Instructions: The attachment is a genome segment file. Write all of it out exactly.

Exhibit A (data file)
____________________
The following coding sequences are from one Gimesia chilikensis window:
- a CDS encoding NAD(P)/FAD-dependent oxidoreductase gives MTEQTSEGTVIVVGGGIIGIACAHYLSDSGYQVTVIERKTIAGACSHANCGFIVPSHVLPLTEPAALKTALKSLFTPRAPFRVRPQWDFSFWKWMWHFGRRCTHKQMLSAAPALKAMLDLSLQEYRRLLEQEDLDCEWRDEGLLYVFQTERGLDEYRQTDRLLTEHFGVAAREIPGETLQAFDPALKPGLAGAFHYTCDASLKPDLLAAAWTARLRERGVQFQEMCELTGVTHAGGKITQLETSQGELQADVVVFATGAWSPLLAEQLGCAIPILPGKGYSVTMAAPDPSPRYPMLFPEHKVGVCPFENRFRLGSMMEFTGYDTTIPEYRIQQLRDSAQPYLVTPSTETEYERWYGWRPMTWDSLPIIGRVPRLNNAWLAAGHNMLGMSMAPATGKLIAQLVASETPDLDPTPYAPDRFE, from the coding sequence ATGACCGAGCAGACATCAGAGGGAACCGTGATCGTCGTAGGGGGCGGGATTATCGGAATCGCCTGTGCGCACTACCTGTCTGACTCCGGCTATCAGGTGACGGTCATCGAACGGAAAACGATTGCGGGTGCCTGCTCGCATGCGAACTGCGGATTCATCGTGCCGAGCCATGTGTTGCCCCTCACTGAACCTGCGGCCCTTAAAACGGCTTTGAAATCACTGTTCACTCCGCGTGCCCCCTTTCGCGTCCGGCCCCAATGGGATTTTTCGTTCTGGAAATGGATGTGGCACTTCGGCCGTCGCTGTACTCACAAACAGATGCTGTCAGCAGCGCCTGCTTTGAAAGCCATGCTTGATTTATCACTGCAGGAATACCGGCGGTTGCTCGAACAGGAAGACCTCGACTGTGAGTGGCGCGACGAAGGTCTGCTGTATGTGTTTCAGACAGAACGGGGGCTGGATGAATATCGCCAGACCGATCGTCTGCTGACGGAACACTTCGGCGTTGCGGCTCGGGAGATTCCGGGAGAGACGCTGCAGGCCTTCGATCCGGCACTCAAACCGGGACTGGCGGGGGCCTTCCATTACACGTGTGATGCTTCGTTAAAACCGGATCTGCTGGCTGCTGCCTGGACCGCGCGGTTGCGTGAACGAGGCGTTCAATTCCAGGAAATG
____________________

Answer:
The following coding sequences are from one Gimesia chilikensis window:
- a CDS encoding NAD(P)/FAD-dependent oxidoreductase gives MTEQTSEGTVIVVGGGIIGIACAHYLSDSGYQVTVIERKTIAGACSHANCGFIVPSHVLPLTEPAALKTALKSLFTPRAPFRVRPQWDFSFWKWMWHFGRRCTHKQMLSAAPALKAMLDLSLQEYRRLLEQEDLDCEWRDEGLLYVFQTERGLDEYRQTDRLLTEHFGVAAREIPGETLQAFDPALKPGLAGAFHYTCDASLKPDLLAAAWTARLRERGVQFQEMCELTGVTHAGGKITQLETSQGELQADVVVFATGAWSPLLAEQLGCAIPILPGKGYSVTMAAPDPSPRYPMLFPEHKVGVCPFENRFRLGSMMEFTGYDTTIPEYRIQQLRDSAQPYLVTPSTETEYERWYGWRPMTWDSLPIIGRVPRLNNAWLAAGHNMLGMSMAPATGKLIAQLVASETPDLDPTPYAPDRFE, from the coding sequence ATGACCGAGCAGACATCAGAGGGAACCGTGATCGTCGTAGGGGGCGGGATTATCGGAATCGCCTGTGCGCACTACCTGTCTGACTCCGGCTATCAGGTGACGGTCATCGAACGGAAAACGATTGCGGGTGCCTGCTCGCATGCGAACTGCGGATTCATCGTGCCGAGCCATGTGTTGCCCCTCACTGAACCTGCGGCCCTTAAAACGGCTTTGAAATCACTGTTCACTCCGCGTGCCCCCTTTCGCGTCCGGCCCCAATGGGATTTTTCGTTCTGGAAATGGATGTGGCACTTCGGCCGTCGCTGTACTCACAAACAGATGCTGTCAGCAGCGCCTGCTTTGAAAGCCATGCTTGATTTATCACTGCAGGAATACCGGCGGTTGCTCGAACAGGAAGACCTCGACTGTGAGTGGCGCGACGAAGGTCTGCTGTATGTGTTTCAGACAGAACGGGGGCTGGATGAATATCGCCAGACCGATCGTCTGCTGACGGAACACTTCGGCGTTGCGGCTCGGGAGATTCCGGGAGAGACGCTGCAGGCCTTCGATCCGGCACTCAAACCGGGACTGGCGGGGGCCTTCCATTACACGTGTGATGCTTCGTTAAAACCGGATCTGCTGGCTGCTGCCTGGACCGCGCGGTTGCGTGAACGAGGCGTTCAATTCCAGGAAATG